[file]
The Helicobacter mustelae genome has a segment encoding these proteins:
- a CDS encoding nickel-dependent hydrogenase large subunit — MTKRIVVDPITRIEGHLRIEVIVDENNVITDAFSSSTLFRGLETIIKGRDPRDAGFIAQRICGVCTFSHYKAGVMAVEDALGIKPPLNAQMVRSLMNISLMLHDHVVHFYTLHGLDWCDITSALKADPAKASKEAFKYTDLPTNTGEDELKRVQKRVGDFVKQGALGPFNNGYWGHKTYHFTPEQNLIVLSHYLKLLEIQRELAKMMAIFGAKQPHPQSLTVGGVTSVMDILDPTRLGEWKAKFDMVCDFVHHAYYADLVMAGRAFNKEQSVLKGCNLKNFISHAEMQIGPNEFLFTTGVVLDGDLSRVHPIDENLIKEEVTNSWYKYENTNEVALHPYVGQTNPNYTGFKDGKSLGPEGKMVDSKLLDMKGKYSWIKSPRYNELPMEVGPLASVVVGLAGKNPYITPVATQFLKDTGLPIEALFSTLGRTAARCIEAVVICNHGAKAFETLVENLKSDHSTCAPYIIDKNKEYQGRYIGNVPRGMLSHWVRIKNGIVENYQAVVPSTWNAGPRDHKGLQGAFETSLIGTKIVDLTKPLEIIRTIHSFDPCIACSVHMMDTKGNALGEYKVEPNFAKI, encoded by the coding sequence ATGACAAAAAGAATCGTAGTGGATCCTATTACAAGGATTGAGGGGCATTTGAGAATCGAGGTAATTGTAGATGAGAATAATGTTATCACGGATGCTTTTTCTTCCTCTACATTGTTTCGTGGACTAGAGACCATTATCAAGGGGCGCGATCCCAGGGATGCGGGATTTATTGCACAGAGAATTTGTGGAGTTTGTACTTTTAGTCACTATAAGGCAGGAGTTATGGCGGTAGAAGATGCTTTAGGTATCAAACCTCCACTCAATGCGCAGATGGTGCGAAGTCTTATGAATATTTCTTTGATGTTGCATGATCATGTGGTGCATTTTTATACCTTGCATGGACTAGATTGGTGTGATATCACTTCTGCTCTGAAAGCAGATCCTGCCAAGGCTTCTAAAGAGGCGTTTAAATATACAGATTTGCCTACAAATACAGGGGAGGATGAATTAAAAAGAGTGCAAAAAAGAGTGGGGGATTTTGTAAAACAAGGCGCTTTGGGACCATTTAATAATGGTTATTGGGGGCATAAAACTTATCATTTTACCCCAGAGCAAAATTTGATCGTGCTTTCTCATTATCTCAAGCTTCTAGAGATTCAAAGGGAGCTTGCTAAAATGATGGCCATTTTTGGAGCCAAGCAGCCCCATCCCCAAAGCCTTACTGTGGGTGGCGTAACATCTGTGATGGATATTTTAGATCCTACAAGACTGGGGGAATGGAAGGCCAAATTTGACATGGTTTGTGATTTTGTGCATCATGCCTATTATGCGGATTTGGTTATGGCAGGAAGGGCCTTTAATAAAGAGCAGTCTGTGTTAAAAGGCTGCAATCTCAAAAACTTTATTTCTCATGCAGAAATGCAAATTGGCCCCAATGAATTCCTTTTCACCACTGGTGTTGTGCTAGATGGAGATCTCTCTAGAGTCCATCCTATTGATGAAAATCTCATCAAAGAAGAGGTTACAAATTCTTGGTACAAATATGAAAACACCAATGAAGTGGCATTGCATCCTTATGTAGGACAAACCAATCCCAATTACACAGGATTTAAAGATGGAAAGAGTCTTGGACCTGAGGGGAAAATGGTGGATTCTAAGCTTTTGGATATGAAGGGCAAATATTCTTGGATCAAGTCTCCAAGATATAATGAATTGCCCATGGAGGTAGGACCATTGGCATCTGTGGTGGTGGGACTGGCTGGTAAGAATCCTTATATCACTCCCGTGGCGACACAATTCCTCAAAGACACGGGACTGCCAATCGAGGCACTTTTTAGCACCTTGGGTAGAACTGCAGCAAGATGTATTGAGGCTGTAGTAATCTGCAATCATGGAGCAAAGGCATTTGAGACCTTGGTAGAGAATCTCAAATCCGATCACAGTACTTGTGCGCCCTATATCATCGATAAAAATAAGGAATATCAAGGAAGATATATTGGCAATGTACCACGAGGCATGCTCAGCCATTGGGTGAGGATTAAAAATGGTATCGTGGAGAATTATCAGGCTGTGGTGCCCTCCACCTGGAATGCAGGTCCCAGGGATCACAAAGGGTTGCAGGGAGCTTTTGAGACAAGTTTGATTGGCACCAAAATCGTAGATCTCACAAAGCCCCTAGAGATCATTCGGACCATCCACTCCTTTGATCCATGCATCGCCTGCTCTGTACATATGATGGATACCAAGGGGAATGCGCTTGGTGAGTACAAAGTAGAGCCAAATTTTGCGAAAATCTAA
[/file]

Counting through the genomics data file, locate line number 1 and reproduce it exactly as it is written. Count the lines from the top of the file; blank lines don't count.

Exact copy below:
The Helicobacter mustelae genome has a segment encoding these proteins: